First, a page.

Questlove, ?uestlove

Questlove Explains Why Commercial Hip Hop Is Failing + More

(AllHipHop News) In 2013, the music industry experienced its lowest five week stretch in Soundscan history and the last week of July 2013 had the lowest weekly total ever (4.68 million copies). Earlier today (May 20th), Questlove spoke on how even commercial Hip Hop is failing due to the changing climate and its stagnant relationship with innovation.

Questlove answered questions from Vulture readers about his recent five-part essay series on Vulture which focused on the change and demise of Black culture. In his answer to one reader, The Roots drummer explains how Hip Hop’s apparent dominance is deceptive and that it’s not only the art that is suffering but the sales:

Now the commercial heads aren’t doing big numbers anymore. Big Sean went from selling more than 300,000 copies to under 150,000. 2 Chainz moved more than 600,000 of Based on a T.R.U. Story, but was down to 250,000 for B.O.A.T.S. II: Me Time. Rick Ross, for the most part, held steady as a gold-selling artist between 2006 and 2012, with albums in the 550,000 to 750,000 range, but his last time out he got to 300,000. Future’s Honest, one of the most highly touted and advertised releases of the year, moved 11,000 copies in its third week on the chart, and has only sold 85,000 overall so far. 

Questlove and The Roots recently released their 11th studio album, …& Then You Shoot Your Cousin, a body of work predicated on experimentation. According to Questlove, while Hip Hop may have a few acts indulging in that level of experimentation, innovation is becoming lost on the art form”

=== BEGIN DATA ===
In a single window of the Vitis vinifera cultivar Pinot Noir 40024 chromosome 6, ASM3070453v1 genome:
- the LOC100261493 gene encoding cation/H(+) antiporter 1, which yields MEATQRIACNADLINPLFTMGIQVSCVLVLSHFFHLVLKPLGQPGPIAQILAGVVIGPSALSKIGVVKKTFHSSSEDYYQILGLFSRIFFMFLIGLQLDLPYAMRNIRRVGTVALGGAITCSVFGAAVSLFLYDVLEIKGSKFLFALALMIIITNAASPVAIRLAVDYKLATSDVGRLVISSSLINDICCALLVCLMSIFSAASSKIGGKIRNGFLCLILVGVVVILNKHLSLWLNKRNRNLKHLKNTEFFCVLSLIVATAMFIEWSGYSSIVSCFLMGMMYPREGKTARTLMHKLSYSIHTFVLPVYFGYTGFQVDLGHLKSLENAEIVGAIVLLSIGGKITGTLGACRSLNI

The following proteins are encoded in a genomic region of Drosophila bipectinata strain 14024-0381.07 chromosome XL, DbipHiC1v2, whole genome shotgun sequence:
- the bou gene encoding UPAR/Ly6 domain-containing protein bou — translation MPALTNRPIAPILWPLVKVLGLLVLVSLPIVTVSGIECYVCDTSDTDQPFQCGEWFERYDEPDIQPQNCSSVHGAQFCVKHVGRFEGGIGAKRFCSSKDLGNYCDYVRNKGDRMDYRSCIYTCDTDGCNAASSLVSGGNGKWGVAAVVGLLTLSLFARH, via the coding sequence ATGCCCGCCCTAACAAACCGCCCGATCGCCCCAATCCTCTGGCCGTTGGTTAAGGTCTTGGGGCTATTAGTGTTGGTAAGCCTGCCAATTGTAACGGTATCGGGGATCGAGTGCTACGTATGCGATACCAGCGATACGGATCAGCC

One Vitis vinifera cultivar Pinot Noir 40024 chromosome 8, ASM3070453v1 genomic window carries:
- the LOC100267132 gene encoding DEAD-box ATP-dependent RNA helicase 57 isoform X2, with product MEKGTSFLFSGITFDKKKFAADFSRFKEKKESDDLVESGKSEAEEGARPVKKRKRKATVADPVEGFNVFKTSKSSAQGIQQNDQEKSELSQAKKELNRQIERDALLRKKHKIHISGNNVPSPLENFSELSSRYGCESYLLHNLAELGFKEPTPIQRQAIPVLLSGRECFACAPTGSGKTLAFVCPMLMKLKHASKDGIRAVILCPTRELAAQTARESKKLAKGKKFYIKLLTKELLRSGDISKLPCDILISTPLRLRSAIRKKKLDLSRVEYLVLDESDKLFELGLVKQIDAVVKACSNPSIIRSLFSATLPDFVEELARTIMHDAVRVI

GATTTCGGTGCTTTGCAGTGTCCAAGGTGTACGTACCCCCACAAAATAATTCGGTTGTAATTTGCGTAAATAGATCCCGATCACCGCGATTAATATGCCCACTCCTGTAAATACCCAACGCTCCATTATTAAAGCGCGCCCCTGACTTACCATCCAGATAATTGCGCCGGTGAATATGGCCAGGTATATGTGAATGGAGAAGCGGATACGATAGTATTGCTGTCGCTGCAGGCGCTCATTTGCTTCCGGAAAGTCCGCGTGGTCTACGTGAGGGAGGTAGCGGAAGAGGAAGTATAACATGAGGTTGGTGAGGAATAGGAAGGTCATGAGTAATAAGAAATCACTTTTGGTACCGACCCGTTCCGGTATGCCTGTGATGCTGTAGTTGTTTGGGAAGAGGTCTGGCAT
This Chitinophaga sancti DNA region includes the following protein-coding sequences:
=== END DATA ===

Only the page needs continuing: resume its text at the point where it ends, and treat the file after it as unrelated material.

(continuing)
In DJ/sonic terms, it’s similar to what happens with a siren: When it’s headed our way, the pitch is a little higher because sound waves are bunched up. As it moves away, they spread out and that pitch drops. Well, hip-hop culture has redshifted. The pitch has dropped. Innovation may exist, but it’s not the dominant characteristic anymore. It’s moving away.

Check out Questlove’s full Q+A on Vulture here.

  • ladynamor

    Finally someone willing to tell the truth about the lack of innovation and artistic integrity in music today. If Black people in America wasn’t robbed of their true African Heritage and rituals in the first place, and had a history passed down from forefathers that they could be proud of, they wouldn’t fight for Hip Hop as hard as they do. We SHOULD be sensitive about our music, It may be one of the only things we “own” in history, If we don’t give it away. Hip Hop needs to stand up and start making some rules, and enforcing them. Come together and save the culture.

    • STFUUIgnants

      Very well stated

    • Nemesis_Enforcer

      How do you make rules and enforce them? What can you do if someone makes music that you don’t like? Storm into their home and tie them up? I agree with most of what you said but you got very unrealistic at the end.